Pop Culture Journalism Is Serious Business

Beyoncé and Taylor Swift performing illustration

When Variety magazine Editor-At-Large Kate Aurthur heard that USA Today was hiring beat reporters to cover Beyoncé and Taylor Swift, the 19-year entertainment veteran journalist was not surprised. Instead, her reaction was: What took them so long?

“They should have done it a year ago,” said Aurthur, who worked with me at BuzzFeed News from 2017 to 2019.  

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Aurthur said it would have been a smart move for the general interest paper to have a beat reporter on Swift prior to the beginning of her Eras tour, pointing to how the pop star’s publicity would be focused and expansive — which it was.  

“I’m just worried that someday soon … she’ll be kind of done with her publicity cycle,” said Aurthur. “But she does throw off a ton of news.” 

When these beats were announced, there was some noteworthy backlash by journalists, highlighting how the company had undergone massive layoffs in recent years. Others in media and beyond raised eyebrows about the legitimacy of exclusively reporting on mega entertainment figures like Swift or Beyoncé. But if you consider the business of pop culture reporting and the social depth this kind of work can achieve and empower, maybe those inquiries arise less from sound examination of the facts than from patronizing perceptions of what pop culture reporting does in the current media landscape.

“Everyone is chasing traffic, and especially as traffic from the internet is so much less … you have to go where the people are looking — and the people are looking at Taylor Swift and Beyoncé,” Aurthur said.

Essentially, Aurthur is arguing that such a beat focus is a smart economic decision. If a multitude of people are already seeking out stories about these superstars, even as digital eyeballs are increasingly difficult to come by, then it makes sense to dedicate a journalist to subjects who have incredible lasting power in making news. It makes even more sense when you consider that audiences might then become attentive to other news grabbing their attention thereafter in “suggested story” sidebars and infinite scrolls. We are all living in an attention economy after all, and for journalists, we are often at its mercy.

An impetus to sweeping cultural change

Still, with or without the focused reporting on Beyoncé or Swift, pop culture stories are often critiqued as frivolous. In a world where more serious news ostensibly impacts the everyday person or specific communities far more than say, the latest film or TV series, journalism that emphasizes the latter can sometimes be labeled as superficial. But this perspective often comes from misunderstanding and even underestimating the scope and reach of pop culture.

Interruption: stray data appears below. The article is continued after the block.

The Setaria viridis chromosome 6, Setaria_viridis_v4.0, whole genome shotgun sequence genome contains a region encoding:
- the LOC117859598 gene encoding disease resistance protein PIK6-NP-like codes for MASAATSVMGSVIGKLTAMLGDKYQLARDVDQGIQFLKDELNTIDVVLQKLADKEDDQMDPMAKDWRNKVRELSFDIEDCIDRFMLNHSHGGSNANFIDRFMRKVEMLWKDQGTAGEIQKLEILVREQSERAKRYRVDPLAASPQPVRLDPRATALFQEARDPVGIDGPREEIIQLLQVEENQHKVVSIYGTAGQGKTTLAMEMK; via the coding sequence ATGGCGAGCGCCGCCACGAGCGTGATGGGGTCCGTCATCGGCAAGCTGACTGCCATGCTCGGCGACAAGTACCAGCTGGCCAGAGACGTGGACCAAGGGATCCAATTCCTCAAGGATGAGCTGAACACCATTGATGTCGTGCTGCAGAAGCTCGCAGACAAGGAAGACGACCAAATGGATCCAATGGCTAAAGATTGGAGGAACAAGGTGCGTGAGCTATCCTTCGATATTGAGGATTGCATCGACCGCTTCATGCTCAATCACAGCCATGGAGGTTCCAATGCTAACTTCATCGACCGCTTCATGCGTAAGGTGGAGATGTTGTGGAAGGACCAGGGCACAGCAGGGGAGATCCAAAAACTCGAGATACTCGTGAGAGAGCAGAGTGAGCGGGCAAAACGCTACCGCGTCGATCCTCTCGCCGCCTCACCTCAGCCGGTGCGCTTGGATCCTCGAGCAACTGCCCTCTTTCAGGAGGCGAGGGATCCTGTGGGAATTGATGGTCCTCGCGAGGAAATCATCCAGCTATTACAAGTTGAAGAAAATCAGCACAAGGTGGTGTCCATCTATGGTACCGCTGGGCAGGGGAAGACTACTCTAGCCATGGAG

Tarana Burke on stage at a MeToo rally.
Tarana Burke speaks at a #MeToo rally on Nov. 12, 2017, in Hollywood. (Chelsea Guglielmino/FilmMagic)

Consider the revival of Tarana Burke’s MeToo movement. It was propelled by 2017 New York Times and New Yorker investigations into the allegations of rape and other sexual misconduct by film producer Harvey Weinstein, leading to his conviction less than three years later. The Weinstein investigations had a ripple effect within and beyond the entertainment sector. In every industry, from sports and politics to media and restaurants, scores of people were coming forward, detailing the sexual misconduct they had faced, emboldened that they might actually be believed by a general public that was becoming more aware of the pervasiveness of this issue.

Arguably, the Weinstein news was as big as it was because people were attentive to him as a cultural figure, and they cared about the films that he made. They also cared about the many women, from Ashley Judd to Lupita Nyong’o, who had made these credible accusations against him. They had come to know these women via the cultural form of film — reported on widely by entertainment reporters — but also due to the seemingly insignificant details pop culture reportage delivers that allows these women to occupy a space that can be both aspirational and relatable to the lay person viewing them onscreen.

NBC News entertainment correspondent Chloe Melas says the Weinstein investigations altered the path of her professional career, compelling her to take on deeply impactful reporting. Recently, she’s covered the Hollywood strikes, which put 17,000 people out of jobs, affecting industries from transportation to dry cleaning. She has also examined how the Swift and Beyoncé music tours inflate local economies.